WestJet’s CEO Ed Sims Will Retire By The End Of The Year

WestJet has announced that CEO Ed Sims will retire by the end of 2021, bringing to the end his four years of service. During Sims’ tenure, the airline has transformed from a low-cost carrier to a long-haul airline with a fleet of Boeing 787s. WestJet has begun the process of looking for a new CEO to lead the airline.

WestJet
WestJet has transformed itself in the last five years, led by Ed Sims at the helm. Photo: Vincenzo Pace | Simple Flying

Exit

In a statement today, WestJet confirmed that President and CEO Ed Sims will resign at the end of December 2021. The announcement brings to an end this chapter of Sims’ 35-year- long aviation career, which spans across the UK, New Zealand, and Canada.

Ed Sims first joined WestJet in 2017, serving as Executive Vice President of Commercial, under then-CEO Gregg Saretsky. One year later, Sims took over as President and CEO of the airline, kicking off a rapid expansion in 2018.

WestJet CEO Ed Sims
Sims has expanded WestJet from a low-cost carrier to a full-service airline with a long-haul presence. Photo: WestJet

Perhaps the two most notable changes during Sims’ tenure have been WestJet’s induction of the Boeing 787 and the airline’s return to profitability. In May 2018, the carrier ordered its first Dreamliner and began plans to fly long-haul services to Europe and beyond. The carrier kicked off its first 787-9 route from Calgary to London Gatwick in April 2019, with more routes following afterward.

The second big change was WestJet’s return to profitability. During his first quarter as CEO, Sims oversaw WestJet’s first-ever loss in 13 years year. The next two years saw the carrier turn around its finances and return to sustained profitability once again. However, all of this changed with the arrival of the COVID-19 pandemic.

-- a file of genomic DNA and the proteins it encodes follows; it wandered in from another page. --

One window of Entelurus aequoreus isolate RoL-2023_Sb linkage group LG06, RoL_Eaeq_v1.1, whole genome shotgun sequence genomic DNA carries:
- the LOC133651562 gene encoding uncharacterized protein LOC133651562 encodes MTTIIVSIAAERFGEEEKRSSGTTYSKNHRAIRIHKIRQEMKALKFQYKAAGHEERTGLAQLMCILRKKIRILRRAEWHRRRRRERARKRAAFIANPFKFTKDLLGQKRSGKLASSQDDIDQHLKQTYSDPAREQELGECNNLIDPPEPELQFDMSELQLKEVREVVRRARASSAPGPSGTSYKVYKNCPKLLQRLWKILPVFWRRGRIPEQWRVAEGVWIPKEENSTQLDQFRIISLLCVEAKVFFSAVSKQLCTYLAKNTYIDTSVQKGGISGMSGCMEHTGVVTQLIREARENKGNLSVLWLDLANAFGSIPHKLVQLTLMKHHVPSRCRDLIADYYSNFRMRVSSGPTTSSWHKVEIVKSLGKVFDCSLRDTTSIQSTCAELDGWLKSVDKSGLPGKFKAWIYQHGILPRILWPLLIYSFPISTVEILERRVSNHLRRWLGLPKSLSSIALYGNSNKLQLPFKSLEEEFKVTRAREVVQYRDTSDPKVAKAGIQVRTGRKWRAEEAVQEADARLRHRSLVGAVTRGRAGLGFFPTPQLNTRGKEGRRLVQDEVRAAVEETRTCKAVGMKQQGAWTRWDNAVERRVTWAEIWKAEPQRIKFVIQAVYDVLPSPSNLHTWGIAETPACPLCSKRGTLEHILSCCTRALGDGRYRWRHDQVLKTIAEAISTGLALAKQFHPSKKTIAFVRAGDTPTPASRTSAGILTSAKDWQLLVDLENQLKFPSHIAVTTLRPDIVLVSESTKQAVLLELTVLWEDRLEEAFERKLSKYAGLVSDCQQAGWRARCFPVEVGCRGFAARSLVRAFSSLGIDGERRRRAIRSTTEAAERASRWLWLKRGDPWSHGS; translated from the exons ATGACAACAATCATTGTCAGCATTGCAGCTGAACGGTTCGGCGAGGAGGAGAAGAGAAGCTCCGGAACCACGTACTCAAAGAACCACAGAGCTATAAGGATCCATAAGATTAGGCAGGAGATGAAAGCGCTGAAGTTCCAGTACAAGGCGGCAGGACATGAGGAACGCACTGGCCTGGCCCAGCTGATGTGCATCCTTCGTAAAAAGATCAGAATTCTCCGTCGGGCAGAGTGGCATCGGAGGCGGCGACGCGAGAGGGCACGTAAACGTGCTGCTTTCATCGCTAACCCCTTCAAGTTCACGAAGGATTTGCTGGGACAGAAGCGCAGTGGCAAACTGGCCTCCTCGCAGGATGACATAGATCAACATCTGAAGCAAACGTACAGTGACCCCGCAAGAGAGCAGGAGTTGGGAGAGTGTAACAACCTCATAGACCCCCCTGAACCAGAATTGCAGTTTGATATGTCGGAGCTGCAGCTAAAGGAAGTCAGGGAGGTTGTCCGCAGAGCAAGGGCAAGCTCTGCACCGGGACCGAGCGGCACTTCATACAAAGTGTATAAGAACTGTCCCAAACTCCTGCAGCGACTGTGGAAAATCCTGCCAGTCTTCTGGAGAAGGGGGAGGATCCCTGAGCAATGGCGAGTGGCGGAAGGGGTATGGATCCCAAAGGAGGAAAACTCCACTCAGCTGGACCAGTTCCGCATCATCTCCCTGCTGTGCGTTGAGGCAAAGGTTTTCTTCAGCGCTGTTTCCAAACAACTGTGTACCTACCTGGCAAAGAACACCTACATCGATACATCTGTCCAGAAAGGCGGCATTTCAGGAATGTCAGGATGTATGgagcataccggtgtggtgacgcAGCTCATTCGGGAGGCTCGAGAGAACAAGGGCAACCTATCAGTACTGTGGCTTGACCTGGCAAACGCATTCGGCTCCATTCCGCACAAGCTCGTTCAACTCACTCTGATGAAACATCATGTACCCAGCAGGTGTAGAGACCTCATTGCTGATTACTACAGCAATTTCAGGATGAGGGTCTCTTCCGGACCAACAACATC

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Personal

Following his retirement, Ed Sims plans to move to investment firm Onex Partners as senior advisor to the aerospace and aviation division. Onex purchased WestJet in late 2019 for C$5 billion ($4.12bn), a deal Sims played a major role in.

The WestJet deal was completed just months before the pandemic decimated traffic. Photo: WestJet

Sims’ retirement from WestJet also carries a personal note. With his family living in New Zealand, he has been unable to meet them for two years due to strict border closures. In a statement today, he said,

“My time with WestJet has been an absolute career highlight and a privilege in my 35 years in the travel and aviation industries…The global pandemic and the ongoing travel restrictions have separated so many of us for so long from loved ones.

“With two children in New Zealand, I am prioritizing the needs of family who I will not have seen in two years…My special thanks go to the remarkable group of people who call themselves WestJetters for everything they have achieved.”

Shift

The board of directors of WestJet has begun the process of looking for Sims’ replacement as CEO. For now, the airline is hoping that its domestic recovery picks up steam as it looks to stem losses. This week’s news of Canada easing border restrictions for vaccinated international travelers will also be a huge boost for the airline, which has laid off thousands of employees over the last year.

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